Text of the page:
I hear that Gershom Scholem wrote a lot about the parallels between Gnosticism and Kabbalah, although I haven't read too much of his work.

    If you go into Gnostic literature, I do have two recommendations;
    "The Gnostic Religion" by Hans Jonas and "The Search For Roots: CG Jung and the Tradition of Gnosis" by Alfred Ribi.

    As far as ethics and spiritual practice goes, I feel like those are the two best books on the subject. This is important, because much of Gnostic thought and practice has been lost to time. If, like me, you're more interested in genuine Neo-Gnostic Reconstructionism than in integrating Gnostic ideas as a syncretic esotericist, there are a lot of disparate elements that are hard to put into context. Hard, but seemingly not impossible.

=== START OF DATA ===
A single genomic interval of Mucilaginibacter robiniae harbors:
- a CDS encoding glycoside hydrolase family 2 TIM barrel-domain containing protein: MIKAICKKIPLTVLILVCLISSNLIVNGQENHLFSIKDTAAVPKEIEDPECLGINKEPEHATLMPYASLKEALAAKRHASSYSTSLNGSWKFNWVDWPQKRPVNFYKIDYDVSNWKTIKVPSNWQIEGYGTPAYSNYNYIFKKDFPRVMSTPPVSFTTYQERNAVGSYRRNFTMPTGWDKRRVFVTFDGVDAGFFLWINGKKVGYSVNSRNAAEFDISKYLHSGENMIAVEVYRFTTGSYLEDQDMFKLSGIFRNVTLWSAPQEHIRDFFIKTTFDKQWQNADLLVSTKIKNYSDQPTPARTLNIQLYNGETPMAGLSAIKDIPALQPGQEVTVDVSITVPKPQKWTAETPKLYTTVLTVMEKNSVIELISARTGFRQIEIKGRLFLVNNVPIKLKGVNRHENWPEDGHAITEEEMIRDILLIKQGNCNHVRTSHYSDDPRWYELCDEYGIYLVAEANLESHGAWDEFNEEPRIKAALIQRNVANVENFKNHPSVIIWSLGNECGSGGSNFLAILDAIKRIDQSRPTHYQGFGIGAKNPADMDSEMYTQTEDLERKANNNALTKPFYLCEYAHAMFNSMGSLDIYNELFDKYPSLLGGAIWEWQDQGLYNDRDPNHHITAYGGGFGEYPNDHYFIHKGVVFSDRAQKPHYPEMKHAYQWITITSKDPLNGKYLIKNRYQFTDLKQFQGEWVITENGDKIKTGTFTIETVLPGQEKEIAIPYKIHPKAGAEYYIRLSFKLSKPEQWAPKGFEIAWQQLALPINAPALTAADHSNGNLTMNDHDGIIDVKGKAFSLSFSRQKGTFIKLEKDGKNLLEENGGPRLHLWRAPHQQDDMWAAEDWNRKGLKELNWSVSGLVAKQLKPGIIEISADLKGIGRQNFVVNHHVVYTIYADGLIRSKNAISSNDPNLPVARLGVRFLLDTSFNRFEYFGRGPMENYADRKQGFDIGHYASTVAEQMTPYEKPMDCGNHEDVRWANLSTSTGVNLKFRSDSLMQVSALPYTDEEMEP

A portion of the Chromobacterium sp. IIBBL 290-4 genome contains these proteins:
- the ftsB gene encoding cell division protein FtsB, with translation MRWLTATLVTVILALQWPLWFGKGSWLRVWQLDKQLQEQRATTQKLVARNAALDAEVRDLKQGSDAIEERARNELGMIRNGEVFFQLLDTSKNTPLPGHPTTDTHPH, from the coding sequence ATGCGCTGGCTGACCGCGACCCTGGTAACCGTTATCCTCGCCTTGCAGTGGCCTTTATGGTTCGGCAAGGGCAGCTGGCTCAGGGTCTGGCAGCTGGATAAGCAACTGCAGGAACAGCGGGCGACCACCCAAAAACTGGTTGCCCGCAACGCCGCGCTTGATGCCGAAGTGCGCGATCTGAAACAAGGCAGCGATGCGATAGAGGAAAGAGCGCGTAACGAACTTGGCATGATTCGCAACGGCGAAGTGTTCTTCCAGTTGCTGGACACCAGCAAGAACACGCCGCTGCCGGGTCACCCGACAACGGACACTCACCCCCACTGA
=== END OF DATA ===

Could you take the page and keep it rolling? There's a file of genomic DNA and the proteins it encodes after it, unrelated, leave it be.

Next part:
It also helps to be well-read on Zoroastrianism, Neoplatonism, and alchemical tradition, since these overlap heavily with Gnosticism and likely served as key influences. You already seem to be more knowledgeable on Neoplatonism than I am, though.
     
    Last edited: Dec 5, 2021
  13. Bhaktajan II

    Bhaktajan II Hare Krishna Yogi

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    The gross material body [vs the subtle astral body] is comprised of
    8 separate elements, each more gross/dense than the other. they are, from grossest to the most ephemeral:

    gross elements
    Earth,
    Water,
    Fire,
    Air,
    Either

    Subtle elements
    Mind [manas],
    Intelligence [buddhi],
    False Ego [a-han-kara].

    What animates these 8 elements as a body is:

    Soul [atma]

    The above elements actively transpire in a field known as:
    Space [brahman].
     
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  14. Ella S.